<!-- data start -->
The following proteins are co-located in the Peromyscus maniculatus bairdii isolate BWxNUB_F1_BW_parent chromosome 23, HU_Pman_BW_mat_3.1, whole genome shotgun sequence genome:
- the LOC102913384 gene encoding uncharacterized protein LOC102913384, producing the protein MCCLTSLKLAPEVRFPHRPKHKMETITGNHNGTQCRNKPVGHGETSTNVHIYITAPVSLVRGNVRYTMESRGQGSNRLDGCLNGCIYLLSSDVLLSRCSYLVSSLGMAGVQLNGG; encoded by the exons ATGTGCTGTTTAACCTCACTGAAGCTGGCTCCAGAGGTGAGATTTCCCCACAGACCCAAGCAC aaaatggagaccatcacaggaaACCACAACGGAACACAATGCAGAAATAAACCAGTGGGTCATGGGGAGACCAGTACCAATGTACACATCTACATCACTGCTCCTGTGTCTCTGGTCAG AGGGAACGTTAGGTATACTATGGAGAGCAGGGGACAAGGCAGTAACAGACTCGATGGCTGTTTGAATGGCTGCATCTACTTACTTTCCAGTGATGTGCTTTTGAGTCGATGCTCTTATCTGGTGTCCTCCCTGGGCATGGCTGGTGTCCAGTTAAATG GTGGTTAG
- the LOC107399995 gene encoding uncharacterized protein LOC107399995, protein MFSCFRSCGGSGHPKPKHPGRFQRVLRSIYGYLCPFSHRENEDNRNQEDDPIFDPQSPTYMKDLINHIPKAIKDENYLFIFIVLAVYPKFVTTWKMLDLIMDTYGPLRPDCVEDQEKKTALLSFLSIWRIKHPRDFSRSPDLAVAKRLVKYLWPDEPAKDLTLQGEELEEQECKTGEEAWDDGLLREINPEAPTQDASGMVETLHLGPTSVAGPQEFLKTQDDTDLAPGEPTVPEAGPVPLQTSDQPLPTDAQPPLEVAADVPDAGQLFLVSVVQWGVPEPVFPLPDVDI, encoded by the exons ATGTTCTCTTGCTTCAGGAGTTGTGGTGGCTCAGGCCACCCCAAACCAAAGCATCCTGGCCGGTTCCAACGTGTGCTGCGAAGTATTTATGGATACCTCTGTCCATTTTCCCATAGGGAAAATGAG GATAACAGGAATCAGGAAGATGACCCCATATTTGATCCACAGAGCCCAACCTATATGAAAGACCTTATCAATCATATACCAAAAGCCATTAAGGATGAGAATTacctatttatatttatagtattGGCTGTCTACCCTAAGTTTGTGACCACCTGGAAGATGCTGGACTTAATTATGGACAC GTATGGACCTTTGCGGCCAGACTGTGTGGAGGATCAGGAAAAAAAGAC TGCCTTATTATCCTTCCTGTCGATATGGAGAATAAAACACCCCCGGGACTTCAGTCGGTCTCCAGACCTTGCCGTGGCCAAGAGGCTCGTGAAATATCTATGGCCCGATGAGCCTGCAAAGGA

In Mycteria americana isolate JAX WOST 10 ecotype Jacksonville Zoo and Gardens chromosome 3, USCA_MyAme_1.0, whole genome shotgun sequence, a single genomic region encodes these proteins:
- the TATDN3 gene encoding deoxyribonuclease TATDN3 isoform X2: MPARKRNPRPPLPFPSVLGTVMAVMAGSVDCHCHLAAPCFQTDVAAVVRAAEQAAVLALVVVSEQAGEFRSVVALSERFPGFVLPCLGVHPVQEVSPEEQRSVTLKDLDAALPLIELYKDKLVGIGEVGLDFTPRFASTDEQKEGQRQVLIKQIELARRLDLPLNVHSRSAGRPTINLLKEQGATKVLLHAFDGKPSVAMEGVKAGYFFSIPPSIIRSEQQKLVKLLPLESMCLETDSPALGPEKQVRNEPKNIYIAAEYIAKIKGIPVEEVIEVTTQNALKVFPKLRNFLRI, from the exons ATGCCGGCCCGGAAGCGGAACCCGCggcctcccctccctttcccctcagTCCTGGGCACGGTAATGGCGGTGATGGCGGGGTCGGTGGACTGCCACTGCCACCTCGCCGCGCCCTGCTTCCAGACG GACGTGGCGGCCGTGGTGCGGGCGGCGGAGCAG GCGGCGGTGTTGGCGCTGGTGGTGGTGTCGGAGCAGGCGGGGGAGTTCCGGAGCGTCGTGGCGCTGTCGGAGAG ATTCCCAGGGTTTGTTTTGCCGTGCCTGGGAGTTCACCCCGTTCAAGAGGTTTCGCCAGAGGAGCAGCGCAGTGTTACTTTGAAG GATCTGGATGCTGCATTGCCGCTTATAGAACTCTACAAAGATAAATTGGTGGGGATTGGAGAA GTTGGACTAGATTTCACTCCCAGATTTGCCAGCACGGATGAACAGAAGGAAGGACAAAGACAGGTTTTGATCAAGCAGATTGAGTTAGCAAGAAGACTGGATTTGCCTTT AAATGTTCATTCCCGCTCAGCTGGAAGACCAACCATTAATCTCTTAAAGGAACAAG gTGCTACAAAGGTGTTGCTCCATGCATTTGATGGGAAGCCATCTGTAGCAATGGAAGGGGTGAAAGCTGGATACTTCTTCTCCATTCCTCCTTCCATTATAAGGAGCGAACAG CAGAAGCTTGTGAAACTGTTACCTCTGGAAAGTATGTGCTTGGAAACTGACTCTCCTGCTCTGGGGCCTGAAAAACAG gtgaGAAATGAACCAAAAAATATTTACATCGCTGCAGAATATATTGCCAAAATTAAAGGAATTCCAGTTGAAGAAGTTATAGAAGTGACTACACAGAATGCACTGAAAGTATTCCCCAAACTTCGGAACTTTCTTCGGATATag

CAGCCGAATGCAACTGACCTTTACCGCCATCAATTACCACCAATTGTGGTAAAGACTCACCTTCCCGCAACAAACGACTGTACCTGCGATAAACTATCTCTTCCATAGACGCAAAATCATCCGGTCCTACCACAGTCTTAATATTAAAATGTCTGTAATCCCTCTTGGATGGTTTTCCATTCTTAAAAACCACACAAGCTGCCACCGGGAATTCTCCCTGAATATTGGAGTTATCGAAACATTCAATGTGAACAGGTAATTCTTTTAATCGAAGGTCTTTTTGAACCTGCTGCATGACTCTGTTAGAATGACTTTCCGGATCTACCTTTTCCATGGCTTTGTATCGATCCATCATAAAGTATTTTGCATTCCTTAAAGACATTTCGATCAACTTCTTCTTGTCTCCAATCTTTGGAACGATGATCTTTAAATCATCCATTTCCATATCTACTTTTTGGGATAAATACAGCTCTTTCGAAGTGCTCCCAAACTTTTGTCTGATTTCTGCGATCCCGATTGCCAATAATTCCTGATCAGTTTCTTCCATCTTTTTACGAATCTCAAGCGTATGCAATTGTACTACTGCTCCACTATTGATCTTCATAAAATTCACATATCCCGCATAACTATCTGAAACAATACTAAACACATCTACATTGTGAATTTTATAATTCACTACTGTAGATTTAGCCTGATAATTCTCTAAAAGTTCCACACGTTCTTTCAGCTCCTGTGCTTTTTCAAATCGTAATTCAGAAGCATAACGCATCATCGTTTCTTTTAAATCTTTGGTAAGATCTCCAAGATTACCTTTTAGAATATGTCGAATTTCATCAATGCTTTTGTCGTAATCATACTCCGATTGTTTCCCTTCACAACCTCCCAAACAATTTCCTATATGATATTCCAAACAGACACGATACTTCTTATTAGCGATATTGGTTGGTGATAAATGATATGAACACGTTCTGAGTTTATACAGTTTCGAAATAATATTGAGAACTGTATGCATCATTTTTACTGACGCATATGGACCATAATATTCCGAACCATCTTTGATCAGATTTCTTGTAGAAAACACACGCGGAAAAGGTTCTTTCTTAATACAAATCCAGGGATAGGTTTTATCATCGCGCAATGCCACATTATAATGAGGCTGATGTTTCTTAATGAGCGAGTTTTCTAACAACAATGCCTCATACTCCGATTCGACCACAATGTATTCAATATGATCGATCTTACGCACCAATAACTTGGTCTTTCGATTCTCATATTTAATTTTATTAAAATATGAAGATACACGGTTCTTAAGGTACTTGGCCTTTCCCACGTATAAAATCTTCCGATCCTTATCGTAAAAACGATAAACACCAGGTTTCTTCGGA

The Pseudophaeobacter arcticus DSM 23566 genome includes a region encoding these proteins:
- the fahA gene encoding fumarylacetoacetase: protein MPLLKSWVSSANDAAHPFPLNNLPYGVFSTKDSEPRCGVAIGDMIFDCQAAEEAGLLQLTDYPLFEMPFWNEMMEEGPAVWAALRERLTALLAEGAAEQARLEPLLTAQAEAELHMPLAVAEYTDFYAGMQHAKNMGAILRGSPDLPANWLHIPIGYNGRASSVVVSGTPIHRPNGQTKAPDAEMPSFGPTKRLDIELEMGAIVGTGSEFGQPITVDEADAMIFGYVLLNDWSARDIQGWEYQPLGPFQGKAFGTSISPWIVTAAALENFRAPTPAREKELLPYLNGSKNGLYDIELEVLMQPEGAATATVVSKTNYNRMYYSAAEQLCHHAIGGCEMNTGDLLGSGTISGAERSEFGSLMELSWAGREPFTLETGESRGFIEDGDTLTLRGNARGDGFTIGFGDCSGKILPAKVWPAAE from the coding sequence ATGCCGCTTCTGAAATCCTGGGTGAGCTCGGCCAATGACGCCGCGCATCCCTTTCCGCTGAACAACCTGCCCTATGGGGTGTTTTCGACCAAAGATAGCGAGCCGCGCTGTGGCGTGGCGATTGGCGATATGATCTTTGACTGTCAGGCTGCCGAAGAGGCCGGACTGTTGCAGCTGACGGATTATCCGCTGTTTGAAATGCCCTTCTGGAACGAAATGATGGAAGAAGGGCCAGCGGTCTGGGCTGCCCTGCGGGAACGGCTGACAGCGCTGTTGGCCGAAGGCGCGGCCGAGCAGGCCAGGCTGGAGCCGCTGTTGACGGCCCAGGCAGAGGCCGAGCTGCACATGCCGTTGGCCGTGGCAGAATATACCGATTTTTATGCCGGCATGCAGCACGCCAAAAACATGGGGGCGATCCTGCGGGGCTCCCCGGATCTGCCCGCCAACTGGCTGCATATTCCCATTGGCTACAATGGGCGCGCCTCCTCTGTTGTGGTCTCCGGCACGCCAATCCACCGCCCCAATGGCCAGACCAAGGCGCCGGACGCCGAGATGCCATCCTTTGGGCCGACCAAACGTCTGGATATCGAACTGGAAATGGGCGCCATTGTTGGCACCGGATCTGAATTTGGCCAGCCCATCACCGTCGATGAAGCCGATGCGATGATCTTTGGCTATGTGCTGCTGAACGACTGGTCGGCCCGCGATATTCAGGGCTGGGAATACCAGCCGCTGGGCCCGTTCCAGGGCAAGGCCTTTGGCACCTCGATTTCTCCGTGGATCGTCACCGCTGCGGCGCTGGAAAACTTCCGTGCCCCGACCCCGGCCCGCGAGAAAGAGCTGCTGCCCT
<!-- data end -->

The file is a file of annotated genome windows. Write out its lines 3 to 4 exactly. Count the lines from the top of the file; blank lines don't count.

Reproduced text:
- the LOC107399995 gene encoding uncharacterized protein LOC107399995, protein MFSCFRSCGGSGHPKPKHPGRFQRVLRSIYGYLCPFSHRENEDNRNQEDDPIFDPQSPTYMKDLINHIPKAIKDENYLFIFIVLAVYPKFVTTWKMLDLIMDTYGPLRPDCVEDQEKKTALLSFLSIWRIKHPRDFSRSPDLAVAKRLVKYLWPDEPAKDLTLQGEELEEQECKTGEEAWDDGLLREINPEAPTQDASGMVETLHLGPTSVAGPQEFLKTQDDTDLAPGEPTVPEAGPVPLQTSDQPLPTDAQPPLEVAADVPDAGQLFLVSVVQWGVPEPVFPLPDVDI, encoded by the exons ATGTTCTCTTGCTTCAGGAGTTGTGGTGGCTCAGGCCACCCCAAACCAAAGCATCCTGGCCGGTTCCAACGTGTGCTGCGAAGTATTTATGGATACCTCTGTCCATTTTCCCATAGGGAAAATGAG GATAACAGGAATCAGGAAGATGACCCCATATTTGATCCACAGAGCCCAACCTATATGAAAGACCTTATCAATCATATACCAAAAGCCATTAAGGATGAGAATTacctatttatatttatagtattGGCTGTCTACCCTAAGTTTGTGACCACCTGGAAGATGCTGGACTTAATTATGGACAC GTATGGACCTTTGCGGCCAGACTGTGTGGAGGATCAGGAAAAAAAGAC TGCCTTATTATCCTTCCTGTCGATATGGAGAATAAAACACCCCCGGGACTTCAGTCGGTCTCCAGACCTTGCCGTGGCCAAGAGGCTCGTGAAATATCTATGGCCCGATGAGCCTGCAAAGGA

In Mycteria americana isolate JAX WOST 10 ecotype Jacksonville Zoo and Gardens chromosome 3, USCA_MyAme_1.0, whole genome shotgun sequence, a single genomic region encodes these proteins: